When I was a seminarian, I spent nearly a year at Saint Gabriel Church in the Sunset, learning from a seasoned priest how to serve the people of God. The pastor, Father Tom Hamilton, often put me to shame, although he did so unintentionally. On my first day, I arrived in the sacristy to serve at Mass about five minutes before it began. Father Tom was already there. All the candles had been lit, the Missal and the vessels arranged, the doors opened, and the lights and sound system turned on.
The next day, I arrived ten minutes before Mass, with the same result. In a vain attempt to beat Father Tom to the sacristy, each day I would try to arrive five minutes earlier than the preceding morning, but to no avail. He was always there, fully vested, sitting calmly on a chair in the sacristy, praying, when I burst through the doors flustered and discombobulated. In the nine months that I spent there, I never got to the sacristy first.
I asked Father Tom why he always arrived so early to Mass. He told me that it brought him comfort to be there well ahead of time and, as he put it, “to putter around.” It was a form of prayer for him and a way to center himself before Mass. Indeed, there’s a kind of quiet joy to what I now call “religious puttering.” Perhaps that’s at the heart of what the Saint Brendan Church Altar Guild does. As a 30-year parishioner and leader of the organization, Pura Lippi, put it, “I just love to be at the altar. I meditate while I work, and it gives me consolation.”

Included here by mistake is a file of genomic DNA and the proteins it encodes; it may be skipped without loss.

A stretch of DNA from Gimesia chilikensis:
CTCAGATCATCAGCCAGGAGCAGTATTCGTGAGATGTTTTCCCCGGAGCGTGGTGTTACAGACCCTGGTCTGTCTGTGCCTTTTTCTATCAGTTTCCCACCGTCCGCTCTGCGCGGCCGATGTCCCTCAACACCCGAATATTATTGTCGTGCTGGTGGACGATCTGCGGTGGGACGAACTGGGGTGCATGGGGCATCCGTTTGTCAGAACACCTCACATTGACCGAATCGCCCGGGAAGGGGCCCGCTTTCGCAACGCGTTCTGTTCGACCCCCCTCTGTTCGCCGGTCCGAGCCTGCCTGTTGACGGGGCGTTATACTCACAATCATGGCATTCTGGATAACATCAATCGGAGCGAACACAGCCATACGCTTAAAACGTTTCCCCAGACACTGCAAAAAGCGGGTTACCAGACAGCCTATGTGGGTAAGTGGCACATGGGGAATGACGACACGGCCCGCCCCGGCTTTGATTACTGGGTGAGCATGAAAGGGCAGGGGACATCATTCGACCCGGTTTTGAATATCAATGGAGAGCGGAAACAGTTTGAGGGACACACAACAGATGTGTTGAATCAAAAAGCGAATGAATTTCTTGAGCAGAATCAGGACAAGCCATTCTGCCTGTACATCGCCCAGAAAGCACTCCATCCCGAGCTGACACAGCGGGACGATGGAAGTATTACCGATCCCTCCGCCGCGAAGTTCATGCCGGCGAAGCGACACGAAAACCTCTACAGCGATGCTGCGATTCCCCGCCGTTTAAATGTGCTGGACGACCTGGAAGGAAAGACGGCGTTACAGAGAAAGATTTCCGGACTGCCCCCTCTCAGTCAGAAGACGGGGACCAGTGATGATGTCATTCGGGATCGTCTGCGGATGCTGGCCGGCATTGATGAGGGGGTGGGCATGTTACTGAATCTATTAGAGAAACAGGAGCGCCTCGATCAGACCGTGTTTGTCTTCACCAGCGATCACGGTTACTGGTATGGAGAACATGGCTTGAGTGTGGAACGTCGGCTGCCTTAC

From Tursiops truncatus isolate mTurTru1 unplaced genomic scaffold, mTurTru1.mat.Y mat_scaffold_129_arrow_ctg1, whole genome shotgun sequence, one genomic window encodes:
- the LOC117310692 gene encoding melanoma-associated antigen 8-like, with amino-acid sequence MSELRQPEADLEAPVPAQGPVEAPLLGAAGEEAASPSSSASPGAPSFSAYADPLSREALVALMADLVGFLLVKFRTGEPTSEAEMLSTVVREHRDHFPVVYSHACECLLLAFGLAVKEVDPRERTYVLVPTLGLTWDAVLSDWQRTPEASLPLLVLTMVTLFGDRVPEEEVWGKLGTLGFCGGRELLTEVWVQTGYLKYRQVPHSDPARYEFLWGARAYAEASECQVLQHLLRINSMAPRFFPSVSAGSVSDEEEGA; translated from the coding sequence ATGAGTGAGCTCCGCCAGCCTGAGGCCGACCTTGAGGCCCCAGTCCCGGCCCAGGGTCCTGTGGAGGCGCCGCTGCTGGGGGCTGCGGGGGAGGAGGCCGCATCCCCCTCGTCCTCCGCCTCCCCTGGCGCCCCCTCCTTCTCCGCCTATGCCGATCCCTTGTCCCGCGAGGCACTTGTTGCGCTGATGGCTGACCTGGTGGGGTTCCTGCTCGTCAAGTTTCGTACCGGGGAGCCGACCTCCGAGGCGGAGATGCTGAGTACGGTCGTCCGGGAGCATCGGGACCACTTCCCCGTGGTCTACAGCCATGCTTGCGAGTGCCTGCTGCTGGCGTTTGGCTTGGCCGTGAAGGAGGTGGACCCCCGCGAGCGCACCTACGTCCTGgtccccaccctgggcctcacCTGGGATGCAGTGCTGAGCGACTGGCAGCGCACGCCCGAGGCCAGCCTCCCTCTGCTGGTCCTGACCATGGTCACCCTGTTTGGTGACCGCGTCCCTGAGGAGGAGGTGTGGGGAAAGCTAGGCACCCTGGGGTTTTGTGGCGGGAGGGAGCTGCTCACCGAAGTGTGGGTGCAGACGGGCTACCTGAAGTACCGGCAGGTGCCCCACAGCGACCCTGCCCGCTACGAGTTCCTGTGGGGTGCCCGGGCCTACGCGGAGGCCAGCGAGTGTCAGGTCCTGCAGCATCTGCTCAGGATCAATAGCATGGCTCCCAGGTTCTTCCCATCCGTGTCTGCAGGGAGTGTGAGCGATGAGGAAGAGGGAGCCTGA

The first reading this weekend promises that God’s people will be comforted when they prepare the way of the Lord. The gospel reading similarly reminds us that, particularly during Advent, we should prepare for the Lord by repenting for our sins and returning to him. The stillness of the Advent season should encourage us to slow down and prepare ourselves in every way, including a bit of religious puttering in our own homes.
Last week at Mass, I spoke about a Danish word that has come into vogue recently. It’s called hygge (pronounced hue-guh), which roughly translates to coziness, comfort, or snugness. As one description put it, hygge is a sense of “togetherness and inner warmth, a world lit by candles and snuggled under blankets” (www.qz.com, “Winter Joy”). This Scandinavian “art of creating intimacy” that has led to the highest recorded levels of happiness in the world involves a certain kind of conscious awareness, a slowness, and the ability to recognize and enjoy the present with others.
Advent is the perfect time to hygge your home. Instead of rushing around in a dither to make sure that we’ve put up the tree, assembled the crèche, hung the mistletoe, strung the lights outside, and baked the gingerbread house, this year perhaps consider these tasks to be an act of prayer. Go slow. Make time for it. Dawdle a bit. Drag it out and see how your attitude towards Christmas changes when your home becomes hyggelig through religious puttering.